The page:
Jackson National Life Insurance Company is committed to helping clarify the complexity of retirement planning for its customers. Jackson’s range of annuity products, financial know-how, history of award-winning service, and streamlined experiences strive to reduce the confusion that complicates retirement plans. As part of their award-winning Corporate Philanthropy program, Jackson invests nearly $1.2 million annually in nonprofit and community causes in Middle Tennessee.
Nine years ago, Greg O’Loughlin joined Oasis, a nonprofit that helps young people in Middle Tennessee transition into a successful and content adulthood. He became a volunteer within Oasis’ bike workshop, where young Metro school students can pick out a bike and learn how to both build and maintain it. In 2014, O’Loughlin and manager Dan Furbish wanted to advance the program and launched the Oasis Mountain Bike Team, which coaches kids to practice and compete on bike courses all over the state.
With hundreds of hours of service dedicated to Oasis’ bike workshop, O’Loughlin has acted as not only a teacher, but a mentor to over 120 of the students the organization works with each year in partnership with Nashville schools and community centers. The bike team has continued to be successful with national coverage from media outlet NPR that led to recognition in the Edward R. Murrow Award for Excellence in Broadcasting. O’Loughlin’s first public school mountain bike team consisted of eight international Metro Nashville Public School students from El Salvador, Mexico and Egypt. Since then, he has continued to help connect the mountain bike team and the bike workshop to STEM teachers across Nashville schools. As the director of the Educator’s Cooperative, O’Loughlin has also applied his knowledge to go the extra mile for the students by helping bring attention to the bike program across the Nashville area.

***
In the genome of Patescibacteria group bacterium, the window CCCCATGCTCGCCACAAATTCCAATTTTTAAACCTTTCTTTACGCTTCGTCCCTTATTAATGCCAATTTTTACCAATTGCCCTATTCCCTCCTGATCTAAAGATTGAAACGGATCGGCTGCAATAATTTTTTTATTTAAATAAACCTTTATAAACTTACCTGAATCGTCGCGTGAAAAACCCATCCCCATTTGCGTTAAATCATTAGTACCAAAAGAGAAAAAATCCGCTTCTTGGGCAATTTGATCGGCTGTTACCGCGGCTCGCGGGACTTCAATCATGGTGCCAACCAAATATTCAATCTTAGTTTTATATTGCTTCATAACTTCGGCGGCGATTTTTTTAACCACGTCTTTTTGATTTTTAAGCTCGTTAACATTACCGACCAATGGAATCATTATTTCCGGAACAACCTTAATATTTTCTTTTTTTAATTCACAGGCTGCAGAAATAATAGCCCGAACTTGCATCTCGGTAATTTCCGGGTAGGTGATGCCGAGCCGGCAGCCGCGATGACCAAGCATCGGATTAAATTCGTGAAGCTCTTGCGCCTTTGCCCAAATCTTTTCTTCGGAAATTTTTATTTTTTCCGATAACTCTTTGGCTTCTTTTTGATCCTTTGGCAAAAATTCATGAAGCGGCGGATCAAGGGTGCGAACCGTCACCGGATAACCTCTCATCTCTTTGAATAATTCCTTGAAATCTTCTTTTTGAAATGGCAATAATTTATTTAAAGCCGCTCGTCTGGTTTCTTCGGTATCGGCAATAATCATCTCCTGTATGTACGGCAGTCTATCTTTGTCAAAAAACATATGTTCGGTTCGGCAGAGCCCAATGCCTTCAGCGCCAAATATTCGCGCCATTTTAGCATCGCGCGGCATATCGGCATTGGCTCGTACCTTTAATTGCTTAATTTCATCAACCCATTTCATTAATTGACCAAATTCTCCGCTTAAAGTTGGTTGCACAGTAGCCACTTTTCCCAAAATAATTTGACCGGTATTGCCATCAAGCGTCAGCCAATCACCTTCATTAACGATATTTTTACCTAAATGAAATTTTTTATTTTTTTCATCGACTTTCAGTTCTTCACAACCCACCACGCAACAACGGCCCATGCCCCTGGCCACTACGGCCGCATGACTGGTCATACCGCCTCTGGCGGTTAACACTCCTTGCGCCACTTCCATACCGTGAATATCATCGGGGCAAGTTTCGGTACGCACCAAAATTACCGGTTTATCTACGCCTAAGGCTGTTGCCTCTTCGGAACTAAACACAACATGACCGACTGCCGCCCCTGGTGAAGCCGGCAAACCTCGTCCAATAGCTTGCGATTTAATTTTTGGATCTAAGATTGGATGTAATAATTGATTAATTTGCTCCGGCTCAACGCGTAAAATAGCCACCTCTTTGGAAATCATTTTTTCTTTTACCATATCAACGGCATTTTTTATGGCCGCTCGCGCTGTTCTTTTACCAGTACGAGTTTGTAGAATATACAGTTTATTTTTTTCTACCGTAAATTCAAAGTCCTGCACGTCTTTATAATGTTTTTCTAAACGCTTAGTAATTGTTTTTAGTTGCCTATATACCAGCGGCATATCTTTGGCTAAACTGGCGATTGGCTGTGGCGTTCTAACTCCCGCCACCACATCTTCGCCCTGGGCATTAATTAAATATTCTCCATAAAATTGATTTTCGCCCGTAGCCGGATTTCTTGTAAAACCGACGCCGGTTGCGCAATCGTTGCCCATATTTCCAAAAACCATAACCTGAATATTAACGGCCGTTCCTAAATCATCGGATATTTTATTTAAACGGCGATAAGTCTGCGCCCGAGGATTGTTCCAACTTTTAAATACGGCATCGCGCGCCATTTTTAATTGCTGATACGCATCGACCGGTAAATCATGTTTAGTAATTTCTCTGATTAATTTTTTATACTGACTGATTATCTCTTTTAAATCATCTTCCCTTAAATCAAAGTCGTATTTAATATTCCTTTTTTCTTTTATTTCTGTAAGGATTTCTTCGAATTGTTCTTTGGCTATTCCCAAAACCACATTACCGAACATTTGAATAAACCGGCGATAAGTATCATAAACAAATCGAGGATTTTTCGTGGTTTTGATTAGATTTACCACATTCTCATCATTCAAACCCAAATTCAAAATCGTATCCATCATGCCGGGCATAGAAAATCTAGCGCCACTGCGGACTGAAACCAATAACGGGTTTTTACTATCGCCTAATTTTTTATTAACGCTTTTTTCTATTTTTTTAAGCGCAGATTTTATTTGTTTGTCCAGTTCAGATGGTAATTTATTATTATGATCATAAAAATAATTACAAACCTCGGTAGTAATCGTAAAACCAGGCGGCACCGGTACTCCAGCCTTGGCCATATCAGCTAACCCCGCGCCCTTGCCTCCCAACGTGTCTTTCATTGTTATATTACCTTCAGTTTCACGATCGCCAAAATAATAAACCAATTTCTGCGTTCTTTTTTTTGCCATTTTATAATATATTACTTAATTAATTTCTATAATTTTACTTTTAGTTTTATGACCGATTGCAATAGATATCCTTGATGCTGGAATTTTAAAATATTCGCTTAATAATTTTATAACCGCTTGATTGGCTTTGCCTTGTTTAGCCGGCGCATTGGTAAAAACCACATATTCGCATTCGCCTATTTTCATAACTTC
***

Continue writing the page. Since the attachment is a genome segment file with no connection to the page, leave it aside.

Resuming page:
O’Loughlin has continued to be a reliable resource for the students he champions alongside students on the mountain bike team. Last year, the Oasis Bike Workshop was granted the Max Barry Fund, which was used to take the mountain bike team to the Appalachian Mountains on a three-day camping trip. With such responsibility and dedication to students, “Greg helped me ensure the children’s safety on some pretty treacherous terrain in a certified wilderness area with no cellphone service and miles from emergency help. My mind was at ease knowing that I could rely on Greg had an emergency occurred,” shared Furbish, co-coach of the mountain bike team.
Kimberly Webb Volunteers with Court Appointed Special Advocates (CASA)
Kimberly Webb is no stranger to volunteering with children as she has been a mentor, advocate and peer to children at the Court Appointed Special Advocates (CASA) for the past decade, serving over 17 children and teens. At home, she continues to serve children as a foster mother who has provided a home and a safe environment for over 20 children.
Eleven years ago, Webb joined the volunteer team at CASA Nashville as a peer coordinator and volunteer advocate and currently serves three additional youth in foster care. As a volunteer who prioritizes the relational aspect of serving, she is known to make children feel individually cared for and heard. Webb’s colleagues have said that she is a dependable and consistent role model to the organization and children as she steps into a gap wherever she can. Her services have no limitation on distance and cost, as she has continued to visit, deliver snacks and spend time with former Nashville-residing children who have grown up and moved to different cities and states.
In 2020, Webb lost her 20-year-old son, David, in an unexpected and tragic accident. Amid her grief, she remained faithful to her commitment to advocacy work to the children of Tennessee. As she is a foster mother and children’s advocacy volunteer, all her services and volunteer work are motivated by her son. Webb further leaned into the volunteer opportunities at CASA even more after the loss of her son by taking on the role of peer coordinator, mentoring new CASA volunteers, continuing to open her home to foster children and working on two cases as a CASA volunteer advocate. “I didn’t expect CASA volunteer work to be so involved when I joined 11 years ago. CASA really makes a difference when a child or teen sees your face. Other adults come in and out of their lives, both family members and professionals; but seeing a face they recognize and trust makes all the difference,” Webb shared.
Lina Londoño Tinsley Volunteers with Conexión Américas
As a global marketing manager and life coach at Conexión Américas, Lina Londoño Tinsley has provided many Latino community members with advice to help them obtain the fulfilling life many strive to achieve. Tinsley has volunteered with members of the adult Latino community and is continuing to help them navigate their business, discover their passions and find their voice.